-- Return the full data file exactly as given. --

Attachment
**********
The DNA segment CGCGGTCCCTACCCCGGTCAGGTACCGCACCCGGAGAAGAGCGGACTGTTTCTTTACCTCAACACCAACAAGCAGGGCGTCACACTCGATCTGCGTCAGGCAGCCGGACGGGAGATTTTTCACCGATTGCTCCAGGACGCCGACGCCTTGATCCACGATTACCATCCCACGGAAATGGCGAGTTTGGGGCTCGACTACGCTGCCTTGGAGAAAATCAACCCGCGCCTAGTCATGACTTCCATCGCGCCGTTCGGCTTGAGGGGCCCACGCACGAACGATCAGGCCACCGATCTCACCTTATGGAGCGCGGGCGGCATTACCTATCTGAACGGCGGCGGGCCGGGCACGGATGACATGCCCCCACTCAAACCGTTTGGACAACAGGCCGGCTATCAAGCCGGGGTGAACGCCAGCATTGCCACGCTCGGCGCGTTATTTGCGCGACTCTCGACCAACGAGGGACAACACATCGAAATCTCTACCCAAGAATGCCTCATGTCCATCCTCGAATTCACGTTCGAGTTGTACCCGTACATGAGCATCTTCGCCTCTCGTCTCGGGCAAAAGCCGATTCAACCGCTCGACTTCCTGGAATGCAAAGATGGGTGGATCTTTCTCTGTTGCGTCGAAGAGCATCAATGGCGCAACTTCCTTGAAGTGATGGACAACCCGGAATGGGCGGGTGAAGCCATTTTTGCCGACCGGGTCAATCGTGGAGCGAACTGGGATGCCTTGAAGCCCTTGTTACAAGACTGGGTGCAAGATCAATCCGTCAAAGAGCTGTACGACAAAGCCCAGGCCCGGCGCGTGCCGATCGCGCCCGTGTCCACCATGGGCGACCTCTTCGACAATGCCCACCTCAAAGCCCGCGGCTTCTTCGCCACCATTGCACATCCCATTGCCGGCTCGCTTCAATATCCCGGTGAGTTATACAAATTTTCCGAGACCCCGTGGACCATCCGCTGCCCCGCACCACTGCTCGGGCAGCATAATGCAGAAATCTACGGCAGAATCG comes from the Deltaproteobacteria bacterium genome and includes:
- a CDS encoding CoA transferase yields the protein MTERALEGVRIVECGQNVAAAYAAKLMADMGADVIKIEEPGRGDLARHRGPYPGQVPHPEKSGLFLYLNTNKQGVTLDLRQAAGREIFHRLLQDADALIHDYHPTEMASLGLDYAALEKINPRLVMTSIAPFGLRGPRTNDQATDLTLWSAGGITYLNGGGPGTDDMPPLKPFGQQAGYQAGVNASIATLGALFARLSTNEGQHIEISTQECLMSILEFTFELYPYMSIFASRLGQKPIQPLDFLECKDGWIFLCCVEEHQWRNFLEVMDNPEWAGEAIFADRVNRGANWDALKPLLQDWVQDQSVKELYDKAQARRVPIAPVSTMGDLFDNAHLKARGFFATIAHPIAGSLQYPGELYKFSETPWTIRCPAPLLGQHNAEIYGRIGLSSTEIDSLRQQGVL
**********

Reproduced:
The DNA segment CGCGGTCCCTACCCCGGTCAGGTACCGCACCCGGAGAAGAGCGGACTGTTTCTTTACCTCAACACCAACAAGCAGGGCGTCACACTCGATCTGCGTCAGGCAGCCGGACGGGAGATTTTTCACCGATTGCTCCAGGACGCCGACGCCTTGATCCACGATTACCATCCCACGGAAATGGCGAGTTTGGGGCTCGACTACGCTGCCTTGGAGAAAATCAACCCGCGCCTAGTCATGACTTCCATCGCGCCGTTCGGCTTGAGGGGCCCACGCACGAACGATCAGGCCACCGATCTCACCTTATGGAGCGCGGGCGGCATTACCTATCTGAACGGCGGCGGGCCGGGCACGGATGACATGCCCCCACTCAAACCGTTTGGACAACAGGCCGGCTATCAAGCCGGGGTGAACGCCAGCATTGCCACGCTCGGCGCGTTATTTGCGCGACTCTCGACCAACGAGGGACAACACATCGAAATCTCTACCCAAGAATGCCTCATGTCCATCCTCGAATTCACGTTCGAGTTGTACCCGTACATGAGCATCTTCGCCTCTCGTCTCGGGCAAAAGCCGATTCAACCGCTCGACTTCCTGGAATGCAAAGATGGGTGGATCTTTCTCTGTTGCGTCGAAGAGCATCAATGGCGCAACTTCCTTGAAGTGATGGACAACCCGGAATGGGCGGGTGAAGCCATTTTTGCCGACCGGGTCAATCGTGGAGCGAACTGGGATGCCTTGAAGCCCTTGTTACAAGACTGGGTGCAAGATCAATCCGTCAAAGAGCTGTACGACAAAGCCCAGGCCCGGCGCGTGCCGATCGCGCCCGTGTCCACCATGGGCGACCTCTTCGACAATGCCCACCTCAAAGCCCGCGGCTTCTTCGCCACCATTGCACATCCCATTGCCGGCTCGCTTCAATATCCCGGTGAGTTATACAAATTTTCCGAGACCCCGTGGACCATCCGCTGCCCCGCACCACTGCTCGGGCAGCATAATGCAGAAATCTACGGCAGAATCG comes from the Deltaproteobacteria bacterium genome and includes:
- a CDS encoding CoA transferase yields the protein MTERALEGVRIVECGQNVAAAYAAKLMADMGADVIKIEEPGRGDLARHRGPYPGQVPHPEKSGLFLYLNTNKQGVTLDLRQAAGREIFHRLLQDADALIHDYHPTEMASLGLDYAALEKINPRLVMTSIAPFGLRGPRTNDQATDLTLWSAGGITYLNGGGPGTDDMPPLKPFGQQAGYQAGVNASIATLGALFARLSTNEGQHIEISTQECLMSILEFTFELYPYMSIFASRLGQKPIQPLDFLECKDGWIFLCCVEEHQWRNFLEVMDNPEWAGEAIFADRVNRGANWDALKPLLQDWVQDQSVKELYDKAQARRVPIAPVSTMGDLFDNAHLKARGFFATIAHPIAGSLQYPGELYKFSETPWTIRCPAPLLGQHNAEIYGRIGLSSTEIDSLRQQGVL